Thrust balance issues. Caused from tbv or lack of cdp/hpc bleed.

Posted by Murtaza on 23 March, 2011 - 5:30 am
Dear Docendo Discumus,

Can you please explain what are seismic vibrations?

Posted by MKVISCE on 6 July, 2009 - 9:27 am

We have experienced high vibration in the Turbines during the start up followed by a forced shutdown to replace IGV servo valve. During this time the cooling was not enough. During the start up vibration went upto 20 mm/sec and it was shutdown immediately. After putting it on barring gear for some more time,then vibration was normal in the start up.

We had another experience.We have 2 similar 7FA turbines. But during the summer time, it is observed that one of the GT's seismic vibration increases with the ambient but still within alarm limits. It happens only to one turbine only even though the LO temp. are same.


Posted by DHAYANANDHAN.S on 7 July, 2009 - 1:05 pm

What comes to my mind is the excessive vibration may be due to improper allignment of turbine to gear box and if the coupling is toothed coupling the excessive backlash will cause severe vibrations.

sd610 [at]

Posted by Bob Johnston on 8 July, 2009 - 3:31 am
98% of the time on GE Industrial Gas Turbines the cause of higher than normal vibration levels is imbalance or mis-alignment. Imbalance can be caused by FOD, IOD, errosion, corrossion, etc. Mis-alignmnet is self explanatory

Posted by MKVISCE on 16 July, 2009 - 8:55 am

But how the vibrations are going up when the ambient is going up and that too on only one machine. If it is hardware problem, it should be continuous. It reaches 7 mm/sec in the day time and 5 in night time.

Posted by MOB on 17 July, 2009 - 6:30 am
Agreed that the case as you say is true (fluctuation in vibrations during day and night), but have you noticed any other changes viz. change in frequency, bearing metal temperatures, return oil temperatures, loading pattern, electrical parameters like exciter voltage etc.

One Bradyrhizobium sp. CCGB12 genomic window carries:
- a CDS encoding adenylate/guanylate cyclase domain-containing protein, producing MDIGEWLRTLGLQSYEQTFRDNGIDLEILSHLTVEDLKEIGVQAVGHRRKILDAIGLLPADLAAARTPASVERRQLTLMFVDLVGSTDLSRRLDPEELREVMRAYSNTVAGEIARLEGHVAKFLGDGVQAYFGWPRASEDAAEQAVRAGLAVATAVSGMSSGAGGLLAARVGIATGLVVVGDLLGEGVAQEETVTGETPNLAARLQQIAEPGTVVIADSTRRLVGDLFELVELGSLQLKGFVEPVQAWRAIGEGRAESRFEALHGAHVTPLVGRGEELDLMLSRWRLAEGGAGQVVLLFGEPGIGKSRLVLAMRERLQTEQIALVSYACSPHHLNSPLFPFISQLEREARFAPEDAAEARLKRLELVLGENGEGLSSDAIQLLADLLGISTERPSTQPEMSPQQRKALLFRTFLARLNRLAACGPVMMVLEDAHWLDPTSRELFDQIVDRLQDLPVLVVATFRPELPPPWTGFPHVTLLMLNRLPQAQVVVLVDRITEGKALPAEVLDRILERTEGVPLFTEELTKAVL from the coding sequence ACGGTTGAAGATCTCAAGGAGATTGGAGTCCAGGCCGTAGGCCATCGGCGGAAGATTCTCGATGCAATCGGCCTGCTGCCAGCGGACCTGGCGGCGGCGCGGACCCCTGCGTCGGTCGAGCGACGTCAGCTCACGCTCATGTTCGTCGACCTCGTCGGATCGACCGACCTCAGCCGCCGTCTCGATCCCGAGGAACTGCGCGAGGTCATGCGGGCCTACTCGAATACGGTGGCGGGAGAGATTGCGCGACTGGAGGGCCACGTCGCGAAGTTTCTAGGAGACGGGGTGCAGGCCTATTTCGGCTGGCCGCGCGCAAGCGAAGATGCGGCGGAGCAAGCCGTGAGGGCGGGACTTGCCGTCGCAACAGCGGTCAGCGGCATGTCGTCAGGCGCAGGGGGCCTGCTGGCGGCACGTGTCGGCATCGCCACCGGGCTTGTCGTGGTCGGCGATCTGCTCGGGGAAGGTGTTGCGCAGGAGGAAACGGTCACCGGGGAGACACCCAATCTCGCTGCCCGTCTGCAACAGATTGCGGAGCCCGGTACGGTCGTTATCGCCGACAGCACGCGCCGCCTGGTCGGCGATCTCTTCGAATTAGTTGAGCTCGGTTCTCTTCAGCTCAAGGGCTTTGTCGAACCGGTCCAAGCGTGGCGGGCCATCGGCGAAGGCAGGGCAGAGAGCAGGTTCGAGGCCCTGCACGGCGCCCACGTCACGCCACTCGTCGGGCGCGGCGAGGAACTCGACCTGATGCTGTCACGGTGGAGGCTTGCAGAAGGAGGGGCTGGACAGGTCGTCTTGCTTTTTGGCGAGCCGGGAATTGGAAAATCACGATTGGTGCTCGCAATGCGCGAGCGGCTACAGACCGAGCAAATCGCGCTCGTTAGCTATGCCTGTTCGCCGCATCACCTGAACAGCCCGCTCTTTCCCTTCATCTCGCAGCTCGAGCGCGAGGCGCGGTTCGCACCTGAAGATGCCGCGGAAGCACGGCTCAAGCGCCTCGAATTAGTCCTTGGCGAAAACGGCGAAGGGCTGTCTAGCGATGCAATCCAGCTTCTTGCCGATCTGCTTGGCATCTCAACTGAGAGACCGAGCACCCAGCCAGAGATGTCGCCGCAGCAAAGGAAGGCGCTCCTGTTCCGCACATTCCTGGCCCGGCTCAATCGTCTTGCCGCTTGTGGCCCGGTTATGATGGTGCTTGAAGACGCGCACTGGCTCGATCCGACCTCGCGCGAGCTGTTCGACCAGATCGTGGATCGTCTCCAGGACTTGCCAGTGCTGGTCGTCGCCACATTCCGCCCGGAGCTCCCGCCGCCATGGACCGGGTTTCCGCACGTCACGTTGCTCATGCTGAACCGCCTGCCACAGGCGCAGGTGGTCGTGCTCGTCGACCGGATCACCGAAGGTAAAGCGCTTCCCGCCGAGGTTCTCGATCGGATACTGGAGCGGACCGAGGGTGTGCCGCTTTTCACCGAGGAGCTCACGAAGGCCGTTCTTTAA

A lot of parameters need to be considered rather than just the timing.

Next, is it sequential (on a daily basis)or is an intermittent happening

Posted by turbinectech on 18 July, 2009 - 9:22 am
Do not over look the importance of checking that all bleed valves are operating properly. Assure they close and open "when" they are suppose to.

Posted by Bob Johnston on 19 July, 2009 - 10:59 pm
I have exactly the same problem here with a Frame 6 that has higher than normal vibration levels which go higher daytime than night time. I don't know you location, but here we get > 40 Deg. C daytime and 20-25 at night. Two problems, your L.O. header will probably be above spec daytime and, if your units are outside, you tend to get a slight alignment change daytime with heat on one side of the machine. The alignment can still be within spec. but changes. Both of these can affect vibration levels.

Posted by hasadam on 6 August, 2009 - 8:18 am
> What are the reasons for high vibrations in turbines? <

Does anyone have experience with AXIAL pedestal vibrations?